The next museum we visited, the Museo de la Revolución, was frankly underwhelming. This may partly be due to the construction that was happening while we visited, but, in general, the museum appeared not to be very well organized, nor a good retelling of the revolution. Interestingly, Dr. Fornet had told us the day before that the Museo de la Revolución is made for tourists, rarely do Cubans ever visit it. In fact, the curator of the museum is an Italian woman, which may explain the presence of a narrative that is not fully formed.
First there is an internal conflict in the museum, between the space as a fine palace and as a museum of the revolution and the Cuban people. I loved the large mural up above with several symbols of the country. I am interested in what information is mentioned and what is missing…also the museum is not just historical because it talks about advances in education, health, safety, and social well-being as consequences of the socialist state that still remains. It is clearly a place of propaganda, like all state museums, but I have to notice that they put the gift shop inside the museum to force every visitor to walk through it as another way to take advantage of foreigners.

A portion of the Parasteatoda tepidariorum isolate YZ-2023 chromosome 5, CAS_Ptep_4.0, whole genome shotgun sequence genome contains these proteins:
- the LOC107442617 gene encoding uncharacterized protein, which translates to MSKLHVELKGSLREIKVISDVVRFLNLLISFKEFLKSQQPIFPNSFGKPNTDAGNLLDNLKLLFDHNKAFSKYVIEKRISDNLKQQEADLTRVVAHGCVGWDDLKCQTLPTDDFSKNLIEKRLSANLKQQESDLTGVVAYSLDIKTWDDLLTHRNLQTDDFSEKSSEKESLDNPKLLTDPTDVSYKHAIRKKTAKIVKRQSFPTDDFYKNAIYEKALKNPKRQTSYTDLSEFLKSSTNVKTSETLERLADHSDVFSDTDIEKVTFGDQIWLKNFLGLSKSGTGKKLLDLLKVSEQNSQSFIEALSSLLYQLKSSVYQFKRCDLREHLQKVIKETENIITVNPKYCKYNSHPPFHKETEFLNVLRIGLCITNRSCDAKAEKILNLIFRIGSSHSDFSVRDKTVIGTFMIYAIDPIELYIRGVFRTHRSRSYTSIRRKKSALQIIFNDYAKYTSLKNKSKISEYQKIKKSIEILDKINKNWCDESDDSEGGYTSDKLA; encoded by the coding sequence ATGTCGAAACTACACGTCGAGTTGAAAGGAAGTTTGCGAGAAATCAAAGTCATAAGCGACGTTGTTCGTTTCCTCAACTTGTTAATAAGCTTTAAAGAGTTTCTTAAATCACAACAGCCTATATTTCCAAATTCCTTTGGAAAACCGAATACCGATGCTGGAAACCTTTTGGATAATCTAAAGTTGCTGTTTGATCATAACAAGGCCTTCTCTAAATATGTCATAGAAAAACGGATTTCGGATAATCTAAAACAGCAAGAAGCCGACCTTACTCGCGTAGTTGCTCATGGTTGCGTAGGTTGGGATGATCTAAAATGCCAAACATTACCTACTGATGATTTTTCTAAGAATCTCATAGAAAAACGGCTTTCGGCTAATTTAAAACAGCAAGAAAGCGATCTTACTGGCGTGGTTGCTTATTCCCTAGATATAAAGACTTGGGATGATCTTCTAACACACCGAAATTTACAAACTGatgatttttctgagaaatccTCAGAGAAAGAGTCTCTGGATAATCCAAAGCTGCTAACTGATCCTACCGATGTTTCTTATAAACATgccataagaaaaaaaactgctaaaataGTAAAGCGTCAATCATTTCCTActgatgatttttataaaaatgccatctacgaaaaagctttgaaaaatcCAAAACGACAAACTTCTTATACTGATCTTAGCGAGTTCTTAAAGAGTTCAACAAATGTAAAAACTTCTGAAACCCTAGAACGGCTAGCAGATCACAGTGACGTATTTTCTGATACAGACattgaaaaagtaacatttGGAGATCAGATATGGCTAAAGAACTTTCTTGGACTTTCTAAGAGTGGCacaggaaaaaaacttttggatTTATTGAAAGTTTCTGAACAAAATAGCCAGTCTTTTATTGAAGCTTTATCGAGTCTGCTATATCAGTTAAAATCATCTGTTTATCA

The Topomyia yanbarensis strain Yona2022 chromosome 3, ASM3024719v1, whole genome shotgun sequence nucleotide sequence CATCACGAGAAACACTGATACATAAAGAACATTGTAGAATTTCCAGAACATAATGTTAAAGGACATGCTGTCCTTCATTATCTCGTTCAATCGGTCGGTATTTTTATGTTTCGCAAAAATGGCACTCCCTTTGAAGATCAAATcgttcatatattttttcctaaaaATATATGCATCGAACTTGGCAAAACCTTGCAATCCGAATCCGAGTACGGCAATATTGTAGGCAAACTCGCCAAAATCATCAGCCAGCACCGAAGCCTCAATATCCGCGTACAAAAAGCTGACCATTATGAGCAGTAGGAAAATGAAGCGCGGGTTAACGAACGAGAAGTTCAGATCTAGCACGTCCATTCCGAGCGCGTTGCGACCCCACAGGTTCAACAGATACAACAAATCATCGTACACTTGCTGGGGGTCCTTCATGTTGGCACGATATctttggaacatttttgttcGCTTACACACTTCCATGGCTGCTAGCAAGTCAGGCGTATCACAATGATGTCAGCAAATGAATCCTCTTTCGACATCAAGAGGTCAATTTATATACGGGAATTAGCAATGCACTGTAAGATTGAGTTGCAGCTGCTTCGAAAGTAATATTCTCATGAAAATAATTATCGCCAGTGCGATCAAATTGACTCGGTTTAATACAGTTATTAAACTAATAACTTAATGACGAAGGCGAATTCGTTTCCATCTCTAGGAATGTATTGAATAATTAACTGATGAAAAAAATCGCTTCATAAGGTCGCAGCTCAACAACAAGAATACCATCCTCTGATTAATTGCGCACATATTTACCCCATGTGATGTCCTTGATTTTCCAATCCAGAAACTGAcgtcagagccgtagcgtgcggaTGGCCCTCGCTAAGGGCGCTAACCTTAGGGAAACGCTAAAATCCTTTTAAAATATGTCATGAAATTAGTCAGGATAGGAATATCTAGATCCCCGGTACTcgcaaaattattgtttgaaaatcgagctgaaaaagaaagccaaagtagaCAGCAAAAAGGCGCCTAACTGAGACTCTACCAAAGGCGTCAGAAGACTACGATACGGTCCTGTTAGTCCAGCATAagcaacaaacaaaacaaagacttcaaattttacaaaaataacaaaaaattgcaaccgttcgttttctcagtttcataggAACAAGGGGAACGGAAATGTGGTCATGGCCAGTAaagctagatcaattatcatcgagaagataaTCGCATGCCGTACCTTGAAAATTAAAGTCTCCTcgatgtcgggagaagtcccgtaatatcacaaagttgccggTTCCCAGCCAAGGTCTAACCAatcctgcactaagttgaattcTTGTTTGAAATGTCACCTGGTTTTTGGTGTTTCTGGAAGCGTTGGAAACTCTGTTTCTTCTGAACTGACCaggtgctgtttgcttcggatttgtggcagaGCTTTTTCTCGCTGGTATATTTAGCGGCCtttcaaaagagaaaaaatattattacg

I enjoyed the experience of walking around the museum. What caught my attention the most were the stories of Camilo Cienfuegos, since the day before had marked the 60 years of his disappearance. Outside our residence, we saw the streets closed and many police officers because there were so many people in the streets carrying white flowers to throw on the boardwalk. So, this made me curious to look closer at his part in the revolution. I found the banners of Vilma Espín Guillois and Celia Sánchez Manduley very fascinating because normally we do not talk about the role of women in the revolution, neither in the Cuban nor in any other revolution, so I enjoyed learning about their role. The information about the agrarian reform and how they received the plight of the peasants also caught my attention. I think it is one thing to read about the reforms, but it is very different to see a picture of how the land was distributed — which obviously does not begin to tell the whole process, but at least it gives us a visual. In the end, we went outside and saw the Granma, which is impressive. I thought it was much smaller!
To begin with, the museum is located in the palace where Cuban presidents from Menocal to Batista had lived. This in it of itself is a powerful statement: the revolutionary movement has consumed the legacy of Cuba’s ex-presidents. A wall sized photo of Castro delivering a speech hangs with the words “PATRIA O MUERTE” written on it. Generally, the museum’s informative texts are factually vague but powerful in expression. These are very flowery statements that idolize and celebrate the revolutionary efforts while slamming American policies, yet the statements are not rooted in fact– just in passion.